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ASU students collaborate on solutions for successful inmate re-entry

Justice project student team

A group of students hopes to help further efforts of the Arizona Justice Project by putting plans and support in place for people who are being released from prison. Photo by Andres Guerra Luz/ASU

January 10, 2017

For juveniles who have been serving a life sentence, release from prison is a welcome but daunting day.

“Often they are let go with a packet of information, much out of date or not easily understood,” said Shira Zias, a graduate student in the Arizona State University School of Social Work. “Lawyers are focused on client defense and wouldn’t necessarily have the in-depth knowledge or time to help research resources for clients.”

Zias is part of a collaborative initiative to better prepare people upon release from prison. The goal is to stop what can be a revolving door.

“Going through their files, we can see from a social work perspective what wasn’t there that was needed, and see what could have been done to prevent the situation,” said Husain Lateef, a doctoral student in the School of Social Work, who is also serving as the field instructor for the project. “Our role is, in the event the individual is granted parole, to develop a re-entry plan so that the pitfalls that created the situation don’t happen again.”

Building on an existing partnership between the Sandra Day O’Connor College of Law and the Arizona Justice Project, this year social work students joined a team of post-conviction lawyers to bridge the gap between release and re-entry.

The project was initiated by Jose Ashford, professor in the School of Social Work and director of the Office of Offender Diversion and Sentencing Solutions which employs research-practice collaborations to promote reform in the treatment of offenders in the justice system.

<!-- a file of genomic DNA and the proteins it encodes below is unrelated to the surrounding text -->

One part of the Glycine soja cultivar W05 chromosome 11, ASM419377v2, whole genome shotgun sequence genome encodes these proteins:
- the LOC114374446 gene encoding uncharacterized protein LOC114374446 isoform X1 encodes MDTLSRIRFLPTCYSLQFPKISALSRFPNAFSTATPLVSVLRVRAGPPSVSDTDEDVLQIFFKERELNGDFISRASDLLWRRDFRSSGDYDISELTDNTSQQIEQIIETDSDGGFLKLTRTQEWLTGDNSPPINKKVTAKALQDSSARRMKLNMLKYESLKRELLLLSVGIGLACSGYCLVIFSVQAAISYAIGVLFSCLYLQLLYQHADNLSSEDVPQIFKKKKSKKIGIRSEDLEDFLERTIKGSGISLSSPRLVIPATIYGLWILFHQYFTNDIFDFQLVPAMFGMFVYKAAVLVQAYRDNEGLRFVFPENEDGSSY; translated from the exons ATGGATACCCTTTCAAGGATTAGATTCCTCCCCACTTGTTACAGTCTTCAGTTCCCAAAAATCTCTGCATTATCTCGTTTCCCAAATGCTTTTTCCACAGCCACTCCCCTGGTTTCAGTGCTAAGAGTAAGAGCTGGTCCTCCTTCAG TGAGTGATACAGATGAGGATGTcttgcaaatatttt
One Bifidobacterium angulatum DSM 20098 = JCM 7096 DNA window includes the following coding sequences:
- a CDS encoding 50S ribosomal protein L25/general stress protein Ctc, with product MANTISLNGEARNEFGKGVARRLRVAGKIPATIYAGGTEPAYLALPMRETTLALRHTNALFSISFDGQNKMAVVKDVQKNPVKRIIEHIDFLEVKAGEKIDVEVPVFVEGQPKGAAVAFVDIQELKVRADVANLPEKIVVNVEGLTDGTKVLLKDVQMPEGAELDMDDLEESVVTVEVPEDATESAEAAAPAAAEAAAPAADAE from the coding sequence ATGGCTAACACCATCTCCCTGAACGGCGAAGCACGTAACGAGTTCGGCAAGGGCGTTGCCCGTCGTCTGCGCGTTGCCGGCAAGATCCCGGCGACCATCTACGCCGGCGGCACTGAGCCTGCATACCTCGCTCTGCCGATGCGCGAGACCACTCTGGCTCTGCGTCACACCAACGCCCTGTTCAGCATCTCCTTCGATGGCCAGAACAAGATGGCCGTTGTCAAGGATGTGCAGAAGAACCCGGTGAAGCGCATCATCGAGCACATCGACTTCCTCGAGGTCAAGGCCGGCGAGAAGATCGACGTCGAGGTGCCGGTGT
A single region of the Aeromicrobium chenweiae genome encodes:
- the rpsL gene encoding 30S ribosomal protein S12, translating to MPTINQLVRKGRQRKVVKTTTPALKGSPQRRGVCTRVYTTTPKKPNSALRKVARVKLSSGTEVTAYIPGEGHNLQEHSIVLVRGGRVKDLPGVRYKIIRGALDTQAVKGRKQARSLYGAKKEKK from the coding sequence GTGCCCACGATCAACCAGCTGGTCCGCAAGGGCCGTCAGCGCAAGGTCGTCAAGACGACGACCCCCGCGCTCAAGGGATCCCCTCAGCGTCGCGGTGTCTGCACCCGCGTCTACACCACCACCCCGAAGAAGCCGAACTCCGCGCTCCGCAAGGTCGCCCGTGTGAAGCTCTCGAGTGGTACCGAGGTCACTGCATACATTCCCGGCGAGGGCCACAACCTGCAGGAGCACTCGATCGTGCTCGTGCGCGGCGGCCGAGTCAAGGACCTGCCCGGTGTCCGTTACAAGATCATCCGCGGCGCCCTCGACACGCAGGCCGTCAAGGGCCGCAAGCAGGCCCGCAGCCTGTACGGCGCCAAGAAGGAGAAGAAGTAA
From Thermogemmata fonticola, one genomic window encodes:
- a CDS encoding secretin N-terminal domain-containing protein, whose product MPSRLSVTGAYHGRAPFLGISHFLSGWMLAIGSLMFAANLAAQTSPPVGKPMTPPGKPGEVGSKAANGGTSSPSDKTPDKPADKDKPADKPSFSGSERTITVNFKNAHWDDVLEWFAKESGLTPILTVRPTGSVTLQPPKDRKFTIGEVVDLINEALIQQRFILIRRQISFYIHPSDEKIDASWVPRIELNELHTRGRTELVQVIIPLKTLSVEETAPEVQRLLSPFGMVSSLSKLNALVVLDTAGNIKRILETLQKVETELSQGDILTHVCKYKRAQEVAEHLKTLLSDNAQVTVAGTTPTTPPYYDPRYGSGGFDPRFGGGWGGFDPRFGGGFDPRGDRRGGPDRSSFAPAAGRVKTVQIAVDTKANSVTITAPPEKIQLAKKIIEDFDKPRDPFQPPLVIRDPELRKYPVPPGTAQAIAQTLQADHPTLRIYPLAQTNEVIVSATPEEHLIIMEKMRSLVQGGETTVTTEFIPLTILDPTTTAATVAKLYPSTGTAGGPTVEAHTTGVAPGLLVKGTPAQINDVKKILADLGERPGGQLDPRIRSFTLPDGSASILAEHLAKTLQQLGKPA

“These are people who have spent years being told what to do and when. They don’t even have control over when to turn on and off the lights,” said Rachel Williams, who is pursuing a degree in public service and public policy with a concentration in social services delivery.

The team has several clients who are incarcerated, plus others who have been released.

“One of the biggest challenges is formulating a realistic plan,” said Graham Reilly, also a social work student. “We help them put together a plan that fits their individual challenges and needs.”

Without plans that realistically address potential risk factors, it is unlikely that the Arizona Board of Clemency would consider the inmates suitable candidates for release.

Students learn to use holistic principles of defense and develop evidence-based support plans, along with a strategy for longer term community support.

“Holistic defense is relatively new in social work,” Ashford said. “This project promotes interprofessional education in post-conviction areas of law, which is new to the field of indigent-legal defense.”